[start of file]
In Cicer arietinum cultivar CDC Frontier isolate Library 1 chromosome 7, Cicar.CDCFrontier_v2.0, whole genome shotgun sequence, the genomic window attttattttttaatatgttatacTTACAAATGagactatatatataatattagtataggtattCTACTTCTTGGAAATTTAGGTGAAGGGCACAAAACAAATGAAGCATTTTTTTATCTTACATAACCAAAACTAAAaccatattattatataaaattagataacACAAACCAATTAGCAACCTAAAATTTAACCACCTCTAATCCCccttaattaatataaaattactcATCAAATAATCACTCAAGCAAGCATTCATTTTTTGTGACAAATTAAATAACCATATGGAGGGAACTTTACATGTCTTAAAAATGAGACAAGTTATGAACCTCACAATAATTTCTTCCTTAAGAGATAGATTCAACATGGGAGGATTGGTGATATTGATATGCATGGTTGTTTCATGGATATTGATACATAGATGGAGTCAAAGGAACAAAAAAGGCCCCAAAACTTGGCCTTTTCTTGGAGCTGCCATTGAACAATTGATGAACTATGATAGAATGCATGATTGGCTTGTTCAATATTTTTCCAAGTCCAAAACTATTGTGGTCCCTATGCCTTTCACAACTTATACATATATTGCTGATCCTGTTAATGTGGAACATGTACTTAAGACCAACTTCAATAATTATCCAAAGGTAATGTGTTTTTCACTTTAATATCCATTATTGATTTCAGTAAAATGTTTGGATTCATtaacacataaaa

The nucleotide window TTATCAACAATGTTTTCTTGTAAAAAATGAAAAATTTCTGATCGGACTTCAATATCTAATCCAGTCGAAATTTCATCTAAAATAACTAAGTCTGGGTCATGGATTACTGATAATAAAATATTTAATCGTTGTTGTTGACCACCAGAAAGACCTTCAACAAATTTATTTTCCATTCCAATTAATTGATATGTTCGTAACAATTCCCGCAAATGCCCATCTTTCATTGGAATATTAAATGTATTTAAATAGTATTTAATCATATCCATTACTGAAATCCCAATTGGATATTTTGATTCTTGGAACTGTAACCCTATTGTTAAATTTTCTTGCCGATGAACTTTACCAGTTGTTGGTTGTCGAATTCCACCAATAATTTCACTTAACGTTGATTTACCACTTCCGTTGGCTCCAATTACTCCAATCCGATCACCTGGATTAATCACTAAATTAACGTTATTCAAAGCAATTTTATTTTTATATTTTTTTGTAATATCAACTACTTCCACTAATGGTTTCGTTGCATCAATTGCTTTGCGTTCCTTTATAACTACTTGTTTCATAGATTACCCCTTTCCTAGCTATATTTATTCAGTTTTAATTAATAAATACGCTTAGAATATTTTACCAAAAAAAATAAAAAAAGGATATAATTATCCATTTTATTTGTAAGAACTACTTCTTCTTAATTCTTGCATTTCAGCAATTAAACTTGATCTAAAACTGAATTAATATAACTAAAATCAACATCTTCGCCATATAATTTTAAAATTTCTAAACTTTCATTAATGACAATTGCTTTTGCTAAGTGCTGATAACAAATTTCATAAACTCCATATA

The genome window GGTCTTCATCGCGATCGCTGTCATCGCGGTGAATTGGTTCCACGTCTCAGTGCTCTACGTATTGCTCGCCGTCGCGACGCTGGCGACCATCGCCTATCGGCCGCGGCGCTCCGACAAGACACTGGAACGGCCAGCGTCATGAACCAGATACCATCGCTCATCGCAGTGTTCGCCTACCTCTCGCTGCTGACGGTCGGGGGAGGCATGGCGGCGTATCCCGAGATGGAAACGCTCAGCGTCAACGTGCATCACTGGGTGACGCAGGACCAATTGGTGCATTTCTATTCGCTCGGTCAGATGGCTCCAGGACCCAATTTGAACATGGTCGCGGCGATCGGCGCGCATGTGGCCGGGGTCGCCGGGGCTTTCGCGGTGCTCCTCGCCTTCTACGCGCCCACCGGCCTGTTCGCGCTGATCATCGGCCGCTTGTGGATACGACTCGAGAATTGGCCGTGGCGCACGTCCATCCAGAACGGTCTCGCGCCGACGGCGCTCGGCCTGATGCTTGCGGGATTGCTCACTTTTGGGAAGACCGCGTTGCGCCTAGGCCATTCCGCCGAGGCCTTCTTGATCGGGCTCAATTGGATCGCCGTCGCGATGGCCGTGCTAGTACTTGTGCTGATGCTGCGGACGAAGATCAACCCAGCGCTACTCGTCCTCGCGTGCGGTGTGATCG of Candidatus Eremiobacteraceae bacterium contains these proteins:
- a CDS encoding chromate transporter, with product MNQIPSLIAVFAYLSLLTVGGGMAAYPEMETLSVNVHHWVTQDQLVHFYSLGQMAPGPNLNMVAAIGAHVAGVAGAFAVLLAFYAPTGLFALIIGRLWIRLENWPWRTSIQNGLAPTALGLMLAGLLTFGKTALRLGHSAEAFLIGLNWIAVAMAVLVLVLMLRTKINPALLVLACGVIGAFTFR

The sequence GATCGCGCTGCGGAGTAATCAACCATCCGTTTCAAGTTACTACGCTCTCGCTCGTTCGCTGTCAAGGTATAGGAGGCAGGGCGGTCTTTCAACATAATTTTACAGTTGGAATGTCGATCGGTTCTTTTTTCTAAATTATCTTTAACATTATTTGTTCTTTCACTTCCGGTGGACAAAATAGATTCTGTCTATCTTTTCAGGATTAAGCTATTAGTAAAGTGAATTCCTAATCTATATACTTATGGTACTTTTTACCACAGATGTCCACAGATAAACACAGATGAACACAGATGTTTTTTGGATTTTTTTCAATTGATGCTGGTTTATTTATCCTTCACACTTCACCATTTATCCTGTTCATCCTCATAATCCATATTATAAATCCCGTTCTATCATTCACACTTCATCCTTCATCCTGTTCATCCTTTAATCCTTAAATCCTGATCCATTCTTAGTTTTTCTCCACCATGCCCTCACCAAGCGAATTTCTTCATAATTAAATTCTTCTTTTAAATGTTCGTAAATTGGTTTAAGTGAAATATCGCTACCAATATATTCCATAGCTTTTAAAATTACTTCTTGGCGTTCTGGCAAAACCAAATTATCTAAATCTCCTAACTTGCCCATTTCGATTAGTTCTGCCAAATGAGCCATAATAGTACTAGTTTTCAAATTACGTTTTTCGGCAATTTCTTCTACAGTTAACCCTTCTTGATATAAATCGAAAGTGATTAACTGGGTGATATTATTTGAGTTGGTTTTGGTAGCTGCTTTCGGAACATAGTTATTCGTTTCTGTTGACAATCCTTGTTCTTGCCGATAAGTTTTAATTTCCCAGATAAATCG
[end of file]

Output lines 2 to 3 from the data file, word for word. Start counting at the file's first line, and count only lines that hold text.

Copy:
The nucleotide window TTATCAACAATGTTTTCTTGTAAAAAATGAAAAATTTCTGATCGGACTTCAATATCTAATCCAGTCGAAATTTCATCTAAAATAACTAAGTCTGGGTCATGGATTACTGATAATAAAATATTTAATCGTTGTTGTTGACCACCAGAAAGACCTTCAACAAATTTATTTTCCATTCCAATTAATTGATATGTTCGTAACAATTCCCGCAAATGCCCATCTTTCATTGGAATATTAAATGTATTTAAATAGTATTTAATCATATCCATTACTGAAATCCCAATTGGATATTTTGATTCTTGGAACTGTAACCCTATTGTTAAATTTTCTTGCCGATGAACTTTACCAGTTGTTGGTTGTCGAATTCCACCAATAATTTCACTTAACGTTGATTTACCACTTCCGTTGGCTCCAATTACTCCAATCCGATCACCTGGATTAATCACTAAATTAACGTTATTCAAAGCAATTTTATTTTTATATTTTTTTGTAATATCAACTACTTCCACTAATGGTTTCGTTGCATCAATTGCTTTGCGTTCCTTTATAACTACTTGTTTCATAGATTACCCCTTTCCTAGCTATATTTATTCAGTTTTAATTAATAAATACGCTTAGAATATTTTACCAAAAAAAATAAAAAAAGGATATAATTATCCATTTTATTTGTAAGAACTACTTCTTCTTAATTCTTGCATTTCAGCAATTAAACTTGATCTAAAACTGAATTAATATAACTAAAATCAACATCTTCGCCATATAATTTTAAAATTTCTAAACTTTCATTAATGACAATTGCTTTTGCTAAGTGCTGATAACAAATTTCATAAACTCCATATA

The genome window GGTCTTCATCGCGATCGCTGTCATCGCGGTGAATTGGTTCCACGTCTCAGTGCTCTACGTATTGCTCGCCGTCGCGACGCTGGCGACCATCGCCTATCGGCCGCGGCGCTCCGACAAGACACTGGAACGGCCAGCGTCATGAACCAGATACCATCGCTCATCGCAGTGTTCGCCTACCTCTCGCTGCTGACGGTCGGGGGAGGCATGGCGGCGTATCCCGAGATGGAAACGCTCAGCGTCAACGTGCATCACTGGGTGACGCAGGACCAATTGGTGCATTTCTATTCGCTCGGTCAGATGGCTCCAGGACCCAATTTGAACATGGTCGCGGCGATCGGCGCGCATGTGGCCGGGGTCGCCGGGGCTTTCGCGGTGCTCCTCGCCTTCTACGCGCCCACCGGCCTGTTCGCGCTGATCATCGGCCGCTTGTGGATACGACTCGAGAATTGGCCGTGGCGCACGTCCATCCAGAACGGTCTCGCGCCGACGGCGCTCGGCCTGATGCTTGCGGGATTGCTCACTTTTGGGAAGACCGCGTTGCGCCTAGGCCATTCCGCCGAGGCCTTCTTGATCGGGCTCAATTGGATCGCCGTCGCGATGGCCGTGCTAGTACTTGTGCTGATGCTGCGGACGAAGATCAACCCAGCGCTACTCGTCCTCGCGTGCGGTGTGATCG of Candidatus Eremiobacteraceae bacterium contains these proteins: